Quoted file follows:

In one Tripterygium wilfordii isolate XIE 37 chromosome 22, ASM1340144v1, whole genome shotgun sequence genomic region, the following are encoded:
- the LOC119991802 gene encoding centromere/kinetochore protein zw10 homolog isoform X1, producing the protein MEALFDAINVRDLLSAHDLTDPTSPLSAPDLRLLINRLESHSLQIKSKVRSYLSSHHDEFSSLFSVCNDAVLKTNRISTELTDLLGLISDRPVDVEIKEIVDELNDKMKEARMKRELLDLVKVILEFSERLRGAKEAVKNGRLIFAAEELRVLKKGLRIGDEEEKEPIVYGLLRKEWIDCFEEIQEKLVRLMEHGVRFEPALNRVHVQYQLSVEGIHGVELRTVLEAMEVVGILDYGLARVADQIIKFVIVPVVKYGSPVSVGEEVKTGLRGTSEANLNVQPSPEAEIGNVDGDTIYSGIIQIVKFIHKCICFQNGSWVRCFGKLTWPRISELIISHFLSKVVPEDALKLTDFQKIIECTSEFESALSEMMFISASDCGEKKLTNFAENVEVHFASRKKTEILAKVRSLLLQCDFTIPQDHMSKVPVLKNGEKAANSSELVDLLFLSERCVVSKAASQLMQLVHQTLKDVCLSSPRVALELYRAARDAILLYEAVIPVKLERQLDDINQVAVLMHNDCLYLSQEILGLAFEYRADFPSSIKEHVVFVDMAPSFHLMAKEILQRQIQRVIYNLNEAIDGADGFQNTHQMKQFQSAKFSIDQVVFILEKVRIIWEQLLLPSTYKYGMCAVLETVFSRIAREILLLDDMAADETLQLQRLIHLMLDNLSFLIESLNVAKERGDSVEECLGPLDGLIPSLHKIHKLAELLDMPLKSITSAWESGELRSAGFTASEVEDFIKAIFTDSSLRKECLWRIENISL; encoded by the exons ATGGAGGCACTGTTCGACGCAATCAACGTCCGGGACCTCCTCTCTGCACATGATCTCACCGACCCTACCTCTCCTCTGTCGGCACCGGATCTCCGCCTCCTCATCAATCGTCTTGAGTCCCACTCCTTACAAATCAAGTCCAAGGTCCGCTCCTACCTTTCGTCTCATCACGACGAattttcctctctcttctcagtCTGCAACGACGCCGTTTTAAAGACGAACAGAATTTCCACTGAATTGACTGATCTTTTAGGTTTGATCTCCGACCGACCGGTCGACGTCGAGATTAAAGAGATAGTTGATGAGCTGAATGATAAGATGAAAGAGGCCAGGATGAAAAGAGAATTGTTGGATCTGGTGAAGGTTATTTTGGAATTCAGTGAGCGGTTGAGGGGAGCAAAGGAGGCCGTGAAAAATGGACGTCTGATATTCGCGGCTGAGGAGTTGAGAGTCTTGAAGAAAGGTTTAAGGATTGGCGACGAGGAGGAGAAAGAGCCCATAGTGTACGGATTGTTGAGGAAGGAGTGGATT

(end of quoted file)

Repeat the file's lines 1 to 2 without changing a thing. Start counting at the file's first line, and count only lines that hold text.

In one Tripterygium wilfordii isolate XIE 37 chromosome 22, ASM1340144v1, whole genome shotgun sequence genomic region, the following are encoded:
- the LOC119991802 gene encoding centromere/kinetochore protein zw10 homolog isoform X1, producing the protein MEALFDAINVRDLLSAHDLTDPTSPLSAPDLRLLINRLESHSLQIKSKVRSYLSSHHDEFSSLFSVCNDAVLKTNRISTELTDLLGLISDRPVDVEIKEIVDELNDKMKEARMKRELLDLVKVILEFSERLRGAKEAVKNGRLIFAAEELRVLKKGLRIGDEEEKEPIVYGLLRKEWIDCFEEIQEKLVRLMEHGVRFEPALNRVHVQYQLSVEGIHGVELRTVLEAMEVVGILDYGLARVADQIIKFVIVPVVKYGSPVSVGEEVKTGLRGTSEANLNVQPSPEAEIGNVDGDTIYSGIIQIVKFIHKCICFQNGSWVRCFGKLTWPRISELIISHFLSKVVPEDALKLTDFQKIIECTSEFESALSEMMFISASDCGEKKLTNFAENVEVHFASRKKTEILAKVRSLLLQCDFTIPQDHMSKVPVLKNGEKAANSSELVDLLFLSERCVVSKAASQLMQLVHQTLKDVCLSSPRVALELYRAARDAILLYEAVIPVKLERQLDDINQVAVLMHNDCLYLSQEILGLAFEYRADFPSSIKEHVVFVDMAPSFHLMAKEILQRQIQRVIYNLNEAIDGADGFQNTHQMKQFQSAKFSIDQVVFILEKVRIIWEQLLLPSTYKYGMCAVLETVFSRIAREILLLDDMAADETLQLQRLIHLMLDNLSFLIESLNVAKERGDSVEECLGPLDGLIPSLHKIHKLAELLDMPLKSITSAWESGELRSAGFTASEVEDFIKAIFTDSSLRKECLWRIENISL; encoded by the exons ATGGAGGCACTGTTCGACGCAATCAACGTCCGGGACCTCCTCTCTGCACATGATCTCACCGACCCTACCTCTCCTCTGTCGGCACCGGATCTCCGCCTCCTCATCAATCGTCTTGAGTCCCACTCCTTACAAATCAAGTCCAAGGTCCGCTCCTACCTTTCGTCTCATCACGACGAattttcctctctcttctcagtCTGCAACGACGCCGTTTTAAAGACGAACAGAATTTCCACTGAATTGACTGATCTTTTAGGTTTGATCTCCGACCGACCGGTCGACGTCGAGATTAAAGAGATAGTTGATGAGCTGAATGATAAGATGAAAGAGGCCAGGATGAAAAGAGAATTGTTGGATCTGGTGAAGGTTATTTTGGAATTCAGTGAGCGGTTGAGGGGAGCAAAGGAGGCCGTGAAAAATGGACGTCTGATATTCGCGGCTGAGGAGTTGAGAGTCTTGAAGAAAGGTTTAAGGATTGGCGACGAGGAGGAGAAAGAGCCCATAGTGTACGGATTGTTGAGGAAGGAGTGGATT